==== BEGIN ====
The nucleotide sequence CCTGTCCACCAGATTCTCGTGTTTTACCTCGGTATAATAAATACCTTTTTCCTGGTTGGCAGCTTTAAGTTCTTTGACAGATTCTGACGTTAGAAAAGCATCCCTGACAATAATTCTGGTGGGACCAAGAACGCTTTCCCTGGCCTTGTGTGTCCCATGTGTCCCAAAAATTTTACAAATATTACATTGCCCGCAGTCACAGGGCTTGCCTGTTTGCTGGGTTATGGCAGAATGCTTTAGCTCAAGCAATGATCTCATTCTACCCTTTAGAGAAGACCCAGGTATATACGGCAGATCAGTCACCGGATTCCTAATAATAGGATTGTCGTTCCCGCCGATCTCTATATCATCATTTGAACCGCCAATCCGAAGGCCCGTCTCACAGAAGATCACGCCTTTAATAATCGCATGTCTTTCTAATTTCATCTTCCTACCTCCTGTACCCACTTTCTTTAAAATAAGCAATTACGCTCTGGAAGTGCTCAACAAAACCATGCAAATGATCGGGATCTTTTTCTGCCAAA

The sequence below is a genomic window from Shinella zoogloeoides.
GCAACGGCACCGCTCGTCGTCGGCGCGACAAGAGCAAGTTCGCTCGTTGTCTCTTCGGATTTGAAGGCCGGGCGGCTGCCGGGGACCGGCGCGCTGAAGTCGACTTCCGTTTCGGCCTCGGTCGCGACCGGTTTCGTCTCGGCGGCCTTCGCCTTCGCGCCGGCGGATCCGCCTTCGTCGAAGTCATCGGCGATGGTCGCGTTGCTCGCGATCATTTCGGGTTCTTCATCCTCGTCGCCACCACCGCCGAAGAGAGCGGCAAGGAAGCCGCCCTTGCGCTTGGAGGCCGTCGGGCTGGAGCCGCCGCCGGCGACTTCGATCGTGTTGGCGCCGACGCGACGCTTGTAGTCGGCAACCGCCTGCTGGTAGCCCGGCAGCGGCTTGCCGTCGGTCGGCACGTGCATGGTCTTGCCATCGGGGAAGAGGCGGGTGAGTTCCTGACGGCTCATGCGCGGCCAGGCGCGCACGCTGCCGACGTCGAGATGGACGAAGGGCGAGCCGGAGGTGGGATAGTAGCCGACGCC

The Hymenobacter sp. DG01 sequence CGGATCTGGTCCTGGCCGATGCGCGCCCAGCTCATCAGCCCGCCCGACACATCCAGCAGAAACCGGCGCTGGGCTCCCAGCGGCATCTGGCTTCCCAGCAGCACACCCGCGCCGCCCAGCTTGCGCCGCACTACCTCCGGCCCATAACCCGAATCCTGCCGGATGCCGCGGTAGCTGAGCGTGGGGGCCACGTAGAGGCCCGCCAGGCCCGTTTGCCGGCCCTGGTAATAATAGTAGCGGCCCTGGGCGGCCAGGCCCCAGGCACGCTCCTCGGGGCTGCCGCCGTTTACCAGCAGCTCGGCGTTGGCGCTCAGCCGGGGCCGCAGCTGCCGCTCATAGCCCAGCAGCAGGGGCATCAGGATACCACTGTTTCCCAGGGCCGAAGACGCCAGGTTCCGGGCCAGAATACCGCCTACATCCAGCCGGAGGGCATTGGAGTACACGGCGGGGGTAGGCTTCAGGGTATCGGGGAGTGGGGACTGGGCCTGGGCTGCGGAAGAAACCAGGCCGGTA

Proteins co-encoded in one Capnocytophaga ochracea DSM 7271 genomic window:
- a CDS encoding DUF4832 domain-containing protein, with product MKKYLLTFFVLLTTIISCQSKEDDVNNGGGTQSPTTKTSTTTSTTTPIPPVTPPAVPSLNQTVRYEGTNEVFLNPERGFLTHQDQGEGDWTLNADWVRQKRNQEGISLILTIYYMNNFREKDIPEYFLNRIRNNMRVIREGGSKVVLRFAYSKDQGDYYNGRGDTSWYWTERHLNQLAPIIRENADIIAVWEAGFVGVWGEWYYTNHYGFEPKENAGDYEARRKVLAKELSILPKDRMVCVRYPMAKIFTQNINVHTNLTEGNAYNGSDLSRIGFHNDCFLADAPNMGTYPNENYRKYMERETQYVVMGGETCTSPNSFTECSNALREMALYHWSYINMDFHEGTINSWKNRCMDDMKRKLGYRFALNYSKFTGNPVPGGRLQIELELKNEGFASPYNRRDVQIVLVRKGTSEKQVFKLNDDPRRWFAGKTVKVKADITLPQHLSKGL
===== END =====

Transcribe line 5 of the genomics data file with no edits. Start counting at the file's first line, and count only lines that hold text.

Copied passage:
Proteins co-encoded in one Capnocytophaga ochracea DSM 7271 genomic window: